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Actor:Albert Brooks, Ellen DeGeneres, Alexander Gould,
Director:Lee Unkrich, Andrew Stanton,
Manufacturer: Walt Disney Home Video
Release Date: 04 November, 2003
| Ave Pixar!|
When you discover Pixar is releasing a new animation movie, run to the theaters at first opportunity. Everyhting is good, from the little lamp icon to the short animation before the movie starts, including the plot of the movie, the characters, the scenes and the unbelievable way Pixar technicians are able to transform dreams into reality. They have done it before with both "Toy story" movies, with the funny-as-hell "Monsters Inc." and they've done it again in "Finding Nemo". Well, almost. I think the story of "Finding Nemo" could be more gripping and enterteining. Still, perfection is hard to be obtained.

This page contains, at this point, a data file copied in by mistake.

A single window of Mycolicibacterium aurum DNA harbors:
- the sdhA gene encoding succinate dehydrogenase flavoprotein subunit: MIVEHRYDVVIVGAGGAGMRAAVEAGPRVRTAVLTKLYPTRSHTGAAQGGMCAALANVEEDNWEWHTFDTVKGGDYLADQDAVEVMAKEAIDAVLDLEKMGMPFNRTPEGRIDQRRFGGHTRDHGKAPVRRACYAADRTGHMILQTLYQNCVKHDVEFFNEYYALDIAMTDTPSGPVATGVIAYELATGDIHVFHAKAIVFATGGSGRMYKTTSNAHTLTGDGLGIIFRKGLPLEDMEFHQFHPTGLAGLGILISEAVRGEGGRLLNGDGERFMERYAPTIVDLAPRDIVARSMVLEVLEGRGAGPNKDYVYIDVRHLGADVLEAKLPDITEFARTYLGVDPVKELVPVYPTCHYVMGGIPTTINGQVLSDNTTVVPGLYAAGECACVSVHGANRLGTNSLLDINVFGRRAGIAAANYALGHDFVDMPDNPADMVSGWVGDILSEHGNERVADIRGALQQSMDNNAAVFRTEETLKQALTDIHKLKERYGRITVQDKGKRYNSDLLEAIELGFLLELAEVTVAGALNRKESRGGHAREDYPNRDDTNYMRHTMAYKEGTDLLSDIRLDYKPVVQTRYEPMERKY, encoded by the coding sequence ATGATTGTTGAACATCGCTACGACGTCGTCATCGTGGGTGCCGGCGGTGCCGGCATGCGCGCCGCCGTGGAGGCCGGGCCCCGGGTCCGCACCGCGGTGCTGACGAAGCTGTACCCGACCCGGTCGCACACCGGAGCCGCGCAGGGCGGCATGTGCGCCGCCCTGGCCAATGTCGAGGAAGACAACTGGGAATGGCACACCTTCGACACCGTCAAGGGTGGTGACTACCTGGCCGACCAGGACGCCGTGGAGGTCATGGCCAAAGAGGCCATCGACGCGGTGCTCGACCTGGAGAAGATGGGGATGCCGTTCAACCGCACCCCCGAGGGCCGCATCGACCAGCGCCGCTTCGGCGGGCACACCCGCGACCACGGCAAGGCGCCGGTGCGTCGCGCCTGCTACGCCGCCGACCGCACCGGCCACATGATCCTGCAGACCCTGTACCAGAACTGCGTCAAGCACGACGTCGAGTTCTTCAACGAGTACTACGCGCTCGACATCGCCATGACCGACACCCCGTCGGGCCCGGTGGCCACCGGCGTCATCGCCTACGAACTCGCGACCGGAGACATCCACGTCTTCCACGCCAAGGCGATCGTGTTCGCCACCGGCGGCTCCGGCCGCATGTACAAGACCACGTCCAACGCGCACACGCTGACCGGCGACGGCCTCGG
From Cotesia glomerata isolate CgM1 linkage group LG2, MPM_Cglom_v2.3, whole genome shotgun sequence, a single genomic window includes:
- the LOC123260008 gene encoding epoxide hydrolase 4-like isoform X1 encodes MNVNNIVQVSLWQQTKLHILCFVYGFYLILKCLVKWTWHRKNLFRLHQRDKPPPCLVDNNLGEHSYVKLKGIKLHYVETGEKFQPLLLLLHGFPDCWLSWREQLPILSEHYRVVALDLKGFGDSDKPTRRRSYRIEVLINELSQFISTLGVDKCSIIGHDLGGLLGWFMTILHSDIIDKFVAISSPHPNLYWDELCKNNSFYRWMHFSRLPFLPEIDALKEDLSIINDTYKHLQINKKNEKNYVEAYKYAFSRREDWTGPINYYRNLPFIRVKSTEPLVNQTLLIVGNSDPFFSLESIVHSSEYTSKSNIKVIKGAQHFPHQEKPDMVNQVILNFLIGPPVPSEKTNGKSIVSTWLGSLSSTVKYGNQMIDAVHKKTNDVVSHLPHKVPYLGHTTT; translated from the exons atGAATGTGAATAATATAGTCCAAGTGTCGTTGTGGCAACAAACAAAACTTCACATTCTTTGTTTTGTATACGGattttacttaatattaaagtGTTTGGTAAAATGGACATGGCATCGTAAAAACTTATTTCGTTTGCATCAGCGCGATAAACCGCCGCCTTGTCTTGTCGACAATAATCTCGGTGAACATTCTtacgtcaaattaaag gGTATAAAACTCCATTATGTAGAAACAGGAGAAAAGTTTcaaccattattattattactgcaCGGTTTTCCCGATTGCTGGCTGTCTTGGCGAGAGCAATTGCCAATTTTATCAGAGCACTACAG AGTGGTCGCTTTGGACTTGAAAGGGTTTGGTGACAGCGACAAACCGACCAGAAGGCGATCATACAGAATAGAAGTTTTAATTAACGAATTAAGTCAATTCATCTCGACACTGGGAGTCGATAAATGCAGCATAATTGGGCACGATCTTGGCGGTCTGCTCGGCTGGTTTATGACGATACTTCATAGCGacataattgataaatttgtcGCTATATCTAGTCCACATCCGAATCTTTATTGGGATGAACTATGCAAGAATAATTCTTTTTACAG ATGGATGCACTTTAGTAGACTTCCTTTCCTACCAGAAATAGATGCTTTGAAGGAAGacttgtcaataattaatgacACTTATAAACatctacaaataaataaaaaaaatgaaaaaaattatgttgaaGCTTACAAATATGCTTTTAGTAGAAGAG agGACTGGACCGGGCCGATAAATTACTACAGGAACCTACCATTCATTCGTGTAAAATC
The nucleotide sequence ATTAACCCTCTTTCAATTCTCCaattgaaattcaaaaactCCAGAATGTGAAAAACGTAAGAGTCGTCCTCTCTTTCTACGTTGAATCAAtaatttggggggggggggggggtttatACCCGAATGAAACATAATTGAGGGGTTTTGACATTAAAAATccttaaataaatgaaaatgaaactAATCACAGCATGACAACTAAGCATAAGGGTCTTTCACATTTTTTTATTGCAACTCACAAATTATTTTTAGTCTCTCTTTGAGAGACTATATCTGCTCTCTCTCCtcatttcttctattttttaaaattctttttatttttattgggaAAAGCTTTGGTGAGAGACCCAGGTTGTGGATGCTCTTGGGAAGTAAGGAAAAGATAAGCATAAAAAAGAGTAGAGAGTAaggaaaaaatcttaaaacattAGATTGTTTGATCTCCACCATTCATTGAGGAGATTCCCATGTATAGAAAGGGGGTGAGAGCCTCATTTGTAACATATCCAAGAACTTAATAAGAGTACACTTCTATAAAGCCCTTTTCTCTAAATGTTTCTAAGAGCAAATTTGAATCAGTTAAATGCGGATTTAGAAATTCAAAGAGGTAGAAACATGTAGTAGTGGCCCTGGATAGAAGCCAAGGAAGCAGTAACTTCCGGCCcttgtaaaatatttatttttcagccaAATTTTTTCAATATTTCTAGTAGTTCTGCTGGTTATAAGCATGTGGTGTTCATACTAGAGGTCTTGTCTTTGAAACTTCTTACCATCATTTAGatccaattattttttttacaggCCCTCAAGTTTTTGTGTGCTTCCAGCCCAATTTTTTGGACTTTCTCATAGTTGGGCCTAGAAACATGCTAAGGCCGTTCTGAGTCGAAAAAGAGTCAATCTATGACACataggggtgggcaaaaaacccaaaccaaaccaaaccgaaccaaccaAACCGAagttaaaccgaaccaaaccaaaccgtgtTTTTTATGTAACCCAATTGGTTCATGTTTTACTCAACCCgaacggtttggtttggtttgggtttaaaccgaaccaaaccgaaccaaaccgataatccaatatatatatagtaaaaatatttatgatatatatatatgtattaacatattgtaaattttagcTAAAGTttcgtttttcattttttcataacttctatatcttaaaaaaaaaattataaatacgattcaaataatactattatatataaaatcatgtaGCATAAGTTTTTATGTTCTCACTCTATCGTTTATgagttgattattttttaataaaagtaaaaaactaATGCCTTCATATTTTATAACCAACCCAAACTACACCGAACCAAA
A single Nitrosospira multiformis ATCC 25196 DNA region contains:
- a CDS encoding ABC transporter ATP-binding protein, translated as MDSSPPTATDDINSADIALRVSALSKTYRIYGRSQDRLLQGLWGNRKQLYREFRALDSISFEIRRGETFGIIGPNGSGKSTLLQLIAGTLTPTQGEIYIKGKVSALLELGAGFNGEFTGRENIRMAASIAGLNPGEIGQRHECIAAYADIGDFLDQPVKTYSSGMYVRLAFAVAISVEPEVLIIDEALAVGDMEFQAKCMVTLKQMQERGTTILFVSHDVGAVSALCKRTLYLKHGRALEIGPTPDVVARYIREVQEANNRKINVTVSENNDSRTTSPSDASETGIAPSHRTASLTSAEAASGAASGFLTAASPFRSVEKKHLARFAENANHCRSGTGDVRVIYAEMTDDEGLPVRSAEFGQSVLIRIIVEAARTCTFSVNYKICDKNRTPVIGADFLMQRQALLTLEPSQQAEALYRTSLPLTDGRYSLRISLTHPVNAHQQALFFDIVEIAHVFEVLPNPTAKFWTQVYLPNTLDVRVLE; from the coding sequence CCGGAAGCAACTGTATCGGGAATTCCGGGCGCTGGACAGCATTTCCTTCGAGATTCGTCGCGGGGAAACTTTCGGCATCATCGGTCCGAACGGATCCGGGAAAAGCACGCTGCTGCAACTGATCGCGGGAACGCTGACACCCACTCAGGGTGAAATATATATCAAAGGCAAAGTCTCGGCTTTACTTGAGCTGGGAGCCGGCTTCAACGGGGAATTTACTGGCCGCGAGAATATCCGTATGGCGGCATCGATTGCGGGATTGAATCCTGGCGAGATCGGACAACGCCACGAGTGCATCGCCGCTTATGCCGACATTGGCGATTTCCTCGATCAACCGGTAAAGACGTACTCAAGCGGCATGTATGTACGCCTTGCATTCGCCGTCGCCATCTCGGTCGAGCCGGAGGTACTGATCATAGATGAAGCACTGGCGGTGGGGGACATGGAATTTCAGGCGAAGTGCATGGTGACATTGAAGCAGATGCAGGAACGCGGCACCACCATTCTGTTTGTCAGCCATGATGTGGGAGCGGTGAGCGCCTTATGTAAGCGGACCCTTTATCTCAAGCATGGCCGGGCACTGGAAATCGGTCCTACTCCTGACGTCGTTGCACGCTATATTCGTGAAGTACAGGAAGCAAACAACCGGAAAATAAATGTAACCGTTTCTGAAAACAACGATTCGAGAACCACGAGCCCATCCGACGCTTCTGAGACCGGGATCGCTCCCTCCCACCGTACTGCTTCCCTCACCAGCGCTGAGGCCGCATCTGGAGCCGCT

This time there are no talking toys, no monsters that hide in children's closets. This time it's about the sea. The plot is very simple. Marlin is a clown-fish, living happy in his new home with his companion and 400 eggs waiting to be born. He has plans for his future family, but these plans all get shattered when something real bad happens and all he has left is one little egg, the future Nemo. Nemo's life is full of safety measures. He can't swim in open sea, he has no friends, and he's going to school really late. Unfortunately, Nemo is caught by a human diver, and, unless his father will find a way to go to Sydney, Australia, Nemo will spend the rest of his life as a pet of a saddistic child. (Yes, the story is weaker than the Toy Story series, and weaker than Monsters inc., but this is supposedly a kids' movie, so I really didn't expected nothing like a Fellini movie based on a book by Umberto Eco.)